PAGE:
No, anti-EU have and keep on saying that the eurozone economy is underperforming and stagnant, and that's not true. The eurozone economy has slashed its unemployment rate and has had 14 consecutive quarters of growth.

Erik Nielsen (Chief economist of Unicredit Bank) said it very clearly: "I certainly continue to be amazed by the skewed negativism towards Europe. Such views are “mostly based on what seems like superficial attention to the data — or, maybe, to ‘alternative facts’ .”


Job creation for the eurozone accelerated to a near nine-year record in January, while the rate of output growth maintained a 5½-year high.

Despite deep concerns about Italian banks and Greece’s long-running financial crisis, eurozone growth in the fourth quarter of last year was estimated at 0.5 per cent, faster than the US rate. For 2016 as a whole, growth in the eurozone outpaced that in the US by 1.7 per cent to 1.6 per cent.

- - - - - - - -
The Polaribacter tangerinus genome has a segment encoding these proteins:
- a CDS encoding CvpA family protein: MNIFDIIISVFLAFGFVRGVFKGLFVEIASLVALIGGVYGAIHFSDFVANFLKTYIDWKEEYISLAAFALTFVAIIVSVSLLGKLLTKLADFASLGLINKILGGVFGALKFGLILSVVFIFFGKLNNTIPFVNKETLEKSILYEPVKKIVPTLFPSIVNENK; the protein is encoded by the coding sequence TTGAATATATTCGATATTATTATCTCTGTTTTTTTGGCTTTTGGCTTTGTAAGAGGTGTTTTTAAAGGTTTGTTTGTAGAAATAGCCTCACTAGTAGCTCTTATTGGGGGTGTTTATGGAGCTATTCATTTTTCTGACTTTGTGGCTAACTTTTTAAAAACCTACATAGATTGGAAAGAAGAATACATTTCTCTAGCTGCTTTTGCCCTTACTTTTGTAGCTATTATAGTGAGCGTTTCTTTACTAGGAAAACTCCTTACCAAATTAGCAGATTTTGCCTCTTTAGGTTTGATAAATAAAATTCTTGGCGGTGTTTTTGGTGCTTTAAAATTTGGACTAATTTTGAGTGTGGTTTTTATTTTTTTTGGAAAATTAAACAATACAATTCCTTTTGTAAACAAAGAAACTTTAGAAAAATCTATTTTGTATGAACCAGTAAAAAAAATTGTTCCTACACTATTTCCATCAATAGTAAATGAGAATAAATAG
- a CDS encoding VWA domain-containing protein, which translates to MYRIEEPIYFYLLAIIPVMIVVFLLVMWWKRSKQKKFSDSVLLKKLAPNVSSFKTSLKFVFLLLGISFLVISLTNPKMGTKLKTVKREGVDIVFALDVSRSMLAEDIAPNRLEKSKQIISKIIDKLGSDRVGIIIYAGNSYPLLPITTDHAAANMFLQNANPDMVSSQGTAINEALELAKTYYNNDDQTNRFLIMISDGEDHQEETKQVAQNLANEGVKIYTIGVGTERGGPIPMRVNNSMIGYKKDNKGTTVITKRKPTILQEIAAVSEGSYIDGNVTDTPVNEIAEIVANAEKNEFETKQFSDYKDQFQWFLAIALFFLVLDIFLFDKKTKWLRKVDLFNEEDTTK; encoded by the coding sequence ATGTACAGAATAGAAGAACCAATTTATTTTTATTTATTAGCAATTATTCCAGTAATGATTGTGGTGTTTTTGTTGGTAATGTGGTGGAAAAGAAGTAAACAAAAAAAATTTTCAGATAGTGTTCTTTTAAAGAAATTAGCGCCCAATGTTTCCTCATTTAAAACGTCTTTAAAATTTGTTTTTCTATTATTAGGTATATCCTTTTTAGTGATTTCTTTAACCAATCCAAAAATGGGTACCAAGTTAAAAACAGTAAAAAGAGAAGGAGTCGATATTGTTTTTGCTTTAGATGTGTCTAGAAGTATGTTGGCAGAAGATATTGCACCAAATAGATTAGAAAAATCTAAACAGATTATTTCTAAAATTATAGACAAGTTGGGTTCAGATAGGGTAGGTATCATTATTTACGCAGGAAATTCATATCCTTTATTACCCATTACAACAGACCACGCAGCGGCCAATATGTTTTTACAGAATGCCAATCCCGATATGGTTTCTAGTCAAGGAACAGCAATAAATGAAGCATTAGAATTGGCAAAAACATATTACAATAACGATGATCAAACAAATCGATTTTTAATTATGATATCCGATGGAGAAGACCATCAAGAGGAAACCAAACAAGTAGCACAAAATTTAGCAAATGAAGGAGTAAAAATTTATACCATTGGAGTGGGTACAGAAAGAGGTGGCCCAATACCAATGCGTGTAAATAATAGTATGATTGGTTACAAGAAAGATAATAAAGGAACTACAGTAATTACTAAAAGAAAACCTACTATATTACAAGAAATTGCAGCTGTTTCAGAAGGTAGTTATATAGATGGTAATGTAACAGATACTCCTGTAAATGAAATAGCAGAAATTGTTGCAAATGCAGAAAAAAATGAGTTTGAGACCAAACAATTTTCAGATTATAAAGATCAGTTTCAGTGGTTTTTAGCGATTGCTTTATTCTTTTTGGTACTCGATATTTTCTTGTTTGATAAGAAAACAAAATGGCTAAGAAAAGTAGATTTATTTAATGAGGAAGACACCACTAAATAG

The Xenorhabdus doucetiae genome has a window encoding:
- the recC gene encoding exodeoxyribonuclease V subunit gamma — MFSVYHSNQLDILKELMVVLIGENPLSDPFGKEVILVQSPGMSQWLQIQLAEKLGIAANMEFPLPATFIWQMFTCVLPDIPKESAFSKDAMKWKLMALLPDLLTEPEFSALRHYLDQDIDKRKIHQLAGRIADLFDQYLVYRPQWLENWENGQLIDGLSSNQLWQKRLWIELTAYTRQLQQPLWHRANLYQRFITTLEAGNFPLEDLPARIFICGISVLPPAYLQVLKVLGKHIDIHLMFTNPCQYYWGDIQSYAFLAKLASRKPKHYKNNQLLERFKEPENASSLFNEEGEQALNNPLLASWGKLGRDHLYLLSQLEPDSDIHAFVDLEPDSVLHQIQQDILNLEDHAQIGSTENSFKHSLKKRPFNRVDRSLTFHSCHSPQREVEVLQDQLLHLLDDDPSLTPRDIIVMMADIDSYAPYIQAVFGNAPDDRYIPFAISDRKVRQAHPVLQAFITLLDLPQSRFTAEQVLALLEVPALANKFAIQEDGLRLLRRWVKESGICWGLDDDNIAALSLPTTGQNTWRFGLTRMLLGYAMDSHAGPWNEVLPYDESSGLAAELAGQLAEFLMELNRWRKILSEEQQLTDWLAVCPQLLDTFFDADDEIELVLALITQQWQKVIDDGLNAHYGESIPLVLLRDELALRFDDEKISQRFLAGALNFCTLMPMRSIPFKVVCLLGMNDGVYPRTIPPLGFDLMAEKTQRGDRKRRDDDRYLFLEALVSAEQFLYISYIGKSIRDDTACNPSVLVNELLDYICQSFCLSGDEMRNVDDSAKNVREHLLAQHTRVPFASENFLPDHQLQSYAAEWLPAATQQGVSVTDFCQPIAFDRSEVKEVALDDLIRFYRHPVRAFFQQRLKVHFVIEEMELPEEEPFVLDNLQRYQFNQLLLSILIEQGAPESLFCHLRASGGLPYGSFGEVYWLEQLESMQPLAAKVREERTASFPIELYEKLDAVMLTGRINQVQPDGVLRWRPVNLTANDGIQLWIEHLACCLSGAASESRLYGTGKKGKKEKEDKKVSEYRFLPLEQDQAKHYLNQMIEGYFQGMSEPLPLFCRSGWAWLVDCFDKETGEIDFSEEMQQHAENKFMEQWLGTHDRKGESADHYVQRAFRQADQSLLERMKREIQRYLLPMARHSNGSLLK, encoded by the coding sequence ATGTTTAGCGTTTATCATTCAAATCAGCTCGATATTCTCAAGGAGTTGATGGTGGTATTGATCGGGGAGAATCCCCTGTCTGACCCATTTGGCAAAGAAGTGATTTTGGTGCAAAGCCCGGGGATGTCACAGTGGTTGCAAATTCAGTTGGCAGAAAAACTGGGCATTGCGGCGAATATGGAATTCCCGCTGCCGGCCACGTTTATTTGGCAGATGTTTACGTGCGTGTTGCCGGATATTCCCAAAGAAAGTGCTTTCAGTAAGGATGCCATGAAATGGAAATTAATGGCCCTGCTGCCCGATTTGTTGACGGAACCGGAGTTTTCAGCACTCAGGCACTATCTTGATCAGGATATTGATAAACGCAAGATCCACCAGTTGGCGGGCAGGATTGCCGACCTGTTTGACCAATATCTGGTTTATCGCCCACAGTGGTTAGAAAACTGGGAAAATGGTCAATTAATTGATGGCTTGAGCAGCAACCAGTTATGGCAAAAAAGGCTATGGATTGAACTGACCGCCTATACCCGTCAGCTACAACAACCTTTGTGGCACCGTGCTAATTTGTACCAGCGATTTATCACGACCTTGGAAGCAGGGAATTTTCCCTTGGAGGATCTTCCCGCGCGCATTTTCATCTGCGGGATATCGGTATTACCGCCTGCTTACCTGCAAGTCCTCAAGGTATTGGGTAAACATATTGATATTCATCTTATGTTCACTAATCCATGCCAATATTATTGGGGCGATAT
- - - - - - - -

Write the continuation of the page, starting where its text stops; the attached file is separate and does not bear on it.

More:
Focus Economics, which collates economic forecasts, notes that the biggest upgrades to growth expectations in 2017 are in Europe. Even in 2018, when Mr Trump’s tax cuts and infrastructure spending stimulus are expected to have most effect, recent upgrades to forecasts of eurozone growth are on a par with the US.

Financial Times. Eurozone economy quietly outshines the US.


So no, Trump will not destroy the Euro. He may destroy the US dollar but not the Euro. Pessimistic narrative comes from Trump's team (Navarro) and the Brexit campaigners, which are all based on lies (as we can clearly see now).



posted on Feb, 10 2017 @ 07:46 AM
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a reply to: totalperdition

Martin Armstrong isn't an economist.